One of Russia's wealthiest men, billionaire metals magnate Mikhail Prokhorov, was taken into custody by French police in a crackdown on a suspected prostitution ring at an upmarket Alpine ski resort, officials said on Thursday.
Investigators suspect Russian call girls were brought to the resort in Courchevel, a favored playground of Russia's rich, to work during the holidays, authorities said. Clients allegedly paid the women with gifts from luxury boutiques.
A total of 26 people were taken in for questioning on Tuesday, Prosecutor Xavier Richaud said. As of Thursday, 15 were still being held in the southeast city of Lyon -- including Prokhorov -- and judicial officials extended their 48-hour detention period until yesterday, officials close to the investigation said.
An Austrian who runs a travel agency and is suspected of helping Russian girls make their way to two luxury hotels at the ski resort also was among the 15, the officials said. They were not authorized to discuss the case, and asked not to be identified.
Some of the 15 were expected to be placed under investigation -- a step short of being charged -- yesterday. They would face counts of "aggravated procuring in an organized band" and "criminal association," the sources said.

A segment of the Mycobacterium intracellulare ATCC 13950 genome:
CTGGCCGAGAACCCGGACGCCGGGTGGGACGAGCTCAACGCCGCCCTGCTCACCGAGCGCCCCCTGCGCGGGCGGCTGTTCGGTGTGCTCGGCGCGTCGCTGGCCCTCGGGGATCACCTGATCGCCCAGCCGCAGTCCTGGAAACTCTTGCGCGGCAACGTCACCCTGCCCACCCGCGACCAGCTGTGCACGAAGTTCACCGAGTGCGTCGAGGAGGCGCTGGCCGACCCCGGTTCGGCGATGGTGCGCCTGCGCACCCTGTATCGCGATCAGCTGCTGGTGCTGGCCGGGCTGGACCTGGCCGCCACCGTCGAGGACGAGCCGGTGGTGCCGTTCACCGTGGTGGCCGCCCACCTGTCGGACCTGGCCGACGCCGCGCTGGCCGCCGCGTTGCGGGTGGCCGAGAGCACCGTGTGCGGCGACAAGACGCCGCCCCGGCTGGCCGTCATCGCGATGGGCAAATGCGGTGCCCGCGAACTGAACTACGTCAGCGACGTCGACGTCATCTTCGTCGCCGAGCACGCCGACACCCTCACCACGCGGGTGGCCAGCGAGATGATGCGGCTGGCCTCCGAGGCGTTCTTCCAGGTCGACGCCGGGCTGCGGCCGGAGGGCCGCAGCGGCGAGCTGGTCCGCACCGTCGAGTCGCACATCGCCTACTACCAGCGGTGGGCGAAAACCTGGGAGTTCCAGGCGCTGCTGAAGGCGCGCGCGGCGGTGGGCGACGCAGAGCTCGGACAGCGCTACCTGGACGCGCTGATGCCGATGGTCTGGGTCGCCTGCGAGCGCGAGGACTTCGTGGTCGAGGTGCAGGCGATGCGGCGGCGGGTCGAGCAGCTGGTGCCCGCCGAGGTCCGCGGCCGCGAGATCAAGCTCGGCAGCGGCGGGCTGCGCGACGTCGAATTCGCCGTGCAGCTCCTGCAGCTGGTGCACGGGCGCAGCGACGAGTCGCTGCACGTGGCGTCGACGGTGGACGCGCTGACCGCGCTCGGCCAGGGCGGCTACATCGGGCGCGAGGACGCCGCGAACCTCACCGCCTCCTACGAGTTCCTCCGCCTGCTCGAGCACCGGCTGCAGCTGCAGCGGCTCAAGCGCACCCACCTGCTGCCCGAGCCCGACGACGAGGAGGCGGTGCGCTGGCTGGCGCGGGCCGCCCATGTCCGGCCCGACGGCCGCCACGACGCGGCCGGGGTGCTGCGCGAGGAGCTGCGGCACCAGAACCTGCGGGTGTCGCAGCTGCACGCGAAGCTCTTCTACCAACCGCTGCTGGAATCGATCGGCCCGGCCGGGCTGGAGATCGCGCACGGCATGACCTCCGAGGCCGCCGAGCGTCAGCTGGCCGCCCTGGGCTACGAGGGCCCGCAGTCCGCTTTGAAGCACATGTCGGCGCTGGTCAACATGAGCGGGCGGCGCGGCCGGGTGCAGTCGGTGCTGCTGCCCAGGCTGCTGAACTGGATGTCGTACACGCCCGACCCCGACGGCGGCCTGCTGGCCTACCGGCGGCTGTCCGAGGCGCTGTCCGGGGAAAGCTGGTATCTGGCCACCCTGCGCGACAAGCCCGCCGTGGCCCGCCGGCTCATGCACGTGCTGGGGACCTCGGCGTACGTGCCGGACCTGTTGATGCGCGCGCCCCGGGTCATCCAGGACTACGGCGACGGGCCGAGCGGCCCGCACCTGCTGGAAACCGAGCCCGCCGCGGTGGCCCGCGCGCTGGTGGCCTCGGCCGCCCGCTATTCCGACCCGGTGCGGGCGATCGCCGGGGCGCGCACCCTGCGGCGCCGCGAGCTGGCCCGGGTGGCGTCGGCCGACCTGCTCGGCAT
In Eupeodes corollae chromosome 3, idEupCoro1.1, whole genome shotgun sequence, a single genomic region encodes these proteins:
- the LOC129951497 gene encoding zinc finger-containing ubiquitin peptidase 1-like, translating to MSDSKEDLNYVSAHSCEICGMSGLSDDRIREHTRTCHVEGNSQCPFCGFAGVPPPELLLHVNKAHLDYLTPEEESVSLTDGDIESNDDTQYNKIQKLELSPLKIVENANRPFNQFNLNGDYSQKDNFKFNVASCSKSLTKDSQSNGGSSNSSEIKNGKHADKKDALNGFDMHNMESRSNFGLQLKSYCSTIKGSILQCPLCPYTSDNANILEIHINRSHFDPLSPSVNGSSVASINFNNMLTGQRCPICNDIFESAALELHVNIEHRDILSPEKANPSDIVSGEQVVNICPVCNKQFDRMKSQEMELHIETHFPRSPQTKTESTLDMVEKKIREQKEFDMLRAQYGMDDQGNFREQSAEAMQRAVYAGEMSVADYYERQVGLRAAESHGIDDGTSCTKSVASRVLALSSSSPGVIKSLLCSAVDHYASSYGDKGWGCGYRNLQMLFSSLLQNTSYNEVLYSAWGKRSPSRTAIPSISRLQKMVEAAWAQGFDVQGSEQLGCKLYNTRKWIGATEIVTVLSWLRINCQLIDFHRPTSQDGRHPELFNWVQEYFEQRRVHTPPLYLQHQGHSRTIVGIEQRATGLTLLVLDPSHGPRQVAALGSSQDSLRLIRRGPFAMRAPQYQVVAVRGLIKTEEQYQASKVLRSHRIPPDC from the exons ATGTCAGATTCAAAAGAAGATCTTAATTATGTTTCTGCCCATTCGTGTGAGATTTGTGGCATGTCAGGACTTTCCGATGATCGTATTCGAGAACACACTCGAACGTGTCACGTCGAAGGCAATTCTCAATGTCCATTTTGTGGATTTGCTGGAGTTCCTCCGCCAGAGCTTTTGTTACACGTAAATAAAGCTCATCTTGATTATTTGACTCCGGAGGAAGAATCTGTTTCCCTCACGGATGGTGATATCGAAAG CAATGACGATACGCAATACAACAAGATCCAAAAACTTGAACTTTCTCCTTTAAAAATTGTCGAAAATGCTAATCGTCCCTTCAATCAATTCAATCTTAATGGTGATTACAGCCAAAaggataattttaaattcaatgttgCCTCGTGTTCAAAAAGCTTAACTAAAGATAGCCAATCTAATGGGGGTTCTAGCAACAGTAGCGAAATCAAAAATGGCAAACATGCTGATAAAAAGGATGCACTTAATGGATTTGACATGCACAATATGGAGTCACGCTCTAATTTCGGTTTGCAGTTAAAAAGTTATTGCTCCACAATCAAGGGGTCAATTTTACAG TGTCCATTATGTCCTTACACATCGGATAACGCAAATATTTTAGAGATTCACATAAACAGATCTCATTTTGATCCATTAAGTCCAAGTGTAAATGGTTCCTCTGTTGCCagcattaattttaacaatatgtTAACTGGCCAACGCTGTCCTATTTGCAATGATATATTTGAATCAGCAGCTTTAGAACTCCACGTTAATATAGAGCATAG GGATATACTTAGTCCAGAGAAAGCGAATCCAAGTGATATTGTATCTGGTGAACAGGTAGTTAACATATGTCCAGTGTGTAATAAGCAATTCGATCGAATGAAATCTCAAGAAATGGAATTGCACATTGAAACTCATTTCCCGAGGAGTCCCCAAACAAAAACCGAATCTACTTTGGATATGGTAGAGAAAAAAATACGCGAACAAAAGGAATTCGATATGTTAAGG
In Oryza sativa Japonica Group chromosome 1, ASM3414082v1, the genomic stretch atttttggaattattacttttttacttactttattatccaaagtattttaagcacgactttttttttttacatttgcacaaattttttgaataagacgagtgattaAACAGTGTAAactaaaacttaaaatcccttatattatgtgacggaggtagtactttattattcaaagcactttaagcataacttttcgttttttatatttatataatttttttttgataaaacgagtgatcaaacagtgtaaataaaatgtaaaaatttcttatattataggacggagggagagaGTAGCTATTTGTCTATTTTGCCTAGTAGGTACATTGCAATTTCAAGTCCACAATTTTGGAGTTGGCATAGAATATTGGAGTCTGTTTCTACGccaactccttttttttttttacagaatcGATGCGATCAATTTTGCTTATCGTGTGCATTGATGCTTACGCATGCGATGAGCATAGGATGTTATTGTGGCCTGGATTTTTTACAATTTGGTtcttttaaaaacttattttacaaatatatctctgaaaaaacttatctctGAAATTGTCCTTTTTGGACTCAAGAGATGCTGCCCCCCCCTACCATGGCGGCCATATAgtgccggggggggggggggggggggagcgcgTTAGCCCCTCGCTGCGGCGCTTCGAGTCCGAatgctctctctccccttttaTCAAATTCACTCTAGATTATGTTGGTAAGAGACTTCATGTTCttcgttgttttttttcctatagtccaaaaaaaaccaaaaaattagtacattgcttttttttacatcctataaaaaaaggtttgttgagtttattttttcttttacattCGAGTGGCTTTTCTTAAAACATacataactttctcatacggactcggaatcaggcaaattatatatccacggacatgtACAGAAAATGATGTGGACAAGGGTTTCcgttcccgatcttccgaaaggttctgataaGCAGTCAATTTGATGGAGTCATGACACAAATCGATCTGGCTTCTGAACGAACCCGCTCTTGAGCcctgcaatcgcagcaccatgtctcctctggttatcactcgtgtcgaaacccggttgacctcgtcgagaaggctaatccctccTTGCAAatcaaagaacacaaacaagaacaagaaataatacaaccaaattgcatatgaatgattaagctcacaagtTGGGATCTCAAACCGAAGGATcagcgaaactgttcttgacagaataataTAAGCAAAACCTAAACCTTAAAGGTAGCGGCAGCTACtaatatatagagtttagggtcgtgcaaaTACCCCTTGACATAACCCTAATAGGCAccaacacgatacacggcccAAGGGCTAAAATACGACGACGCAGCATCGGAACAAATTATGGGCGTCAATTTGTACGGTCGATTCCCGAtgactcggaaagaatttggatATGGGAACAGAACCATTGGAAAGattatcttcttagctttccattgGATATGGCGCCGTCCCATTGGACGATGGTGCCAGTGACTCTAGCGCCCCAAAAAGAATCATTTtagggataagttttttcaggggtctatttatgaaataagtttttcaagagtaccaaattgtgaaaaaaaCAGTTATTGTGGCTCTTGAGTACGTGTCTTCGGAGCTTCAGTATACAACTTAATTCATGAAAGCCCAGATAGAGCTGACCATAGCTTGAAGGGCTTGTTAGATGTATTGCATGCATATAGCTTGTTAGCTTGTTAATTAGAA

Martine Monteil, director of France's judicial police, said earlier that a Russian oligarch was in custody for allegedly offering young women to his guests. She did not identify Prokhorov by name.
Prokhorov, the 41-year-old chief executive of Russian mining giant OAO Norilsk Nickel, is ranked No. 89 on Forbes magazine's list of the world's richest people last year. He is worth US$6.4 billion, according to Forbes, largely thanks to his holding in Norilsk Nickel, the world's largest nickel producer, and Polyus Gold, Russia's biggest gold miner.
The sporty, 2m tall Prokhorov is often described as Russia's most eligible bachelor. Even among Russia's big-spending business elite, he has a reputation for organizing lavish parties.
The arrests occurred in several hotels at fashionable Courchevel, which has its own airstrip that can accommodate private jets. Russian tycoons flock to the resort over the New Year and Orthodox Christmas holidays.
Investigators also seized US$65,000 at two four-star hotels in Courchevel, an official working on the probe said. The official was not authorized to speak to the media and requested anonymity. No drugs or weapons were found.
Those questioned include seven Russian women about 20 years old, as well as people suspected of helping bring the women to France, the official said. It was unclear whether they were among those still in custody.
Police suspect the women involved worked only occasionally as prostitutes and that their pay likely came mainly in the form of expensive presents from luxury boutiques in the ski station, the investigating official said.
That practice is also used by some prostitutes in the chic beach resorts of the French Riviera. The official said the giving of gifts could complicate efforts to prove the women were prostitutes and not simply friends.
Police began the investigation last year after noticing suspicious trips by young Russian women heading through Geneva to the French Alps, with tickets booked through Austrian travel agencies, the official said. Investigators were on the lookout for two waves of prostitutes arriving in Courchevel during the 2006 to 2007 holiday season.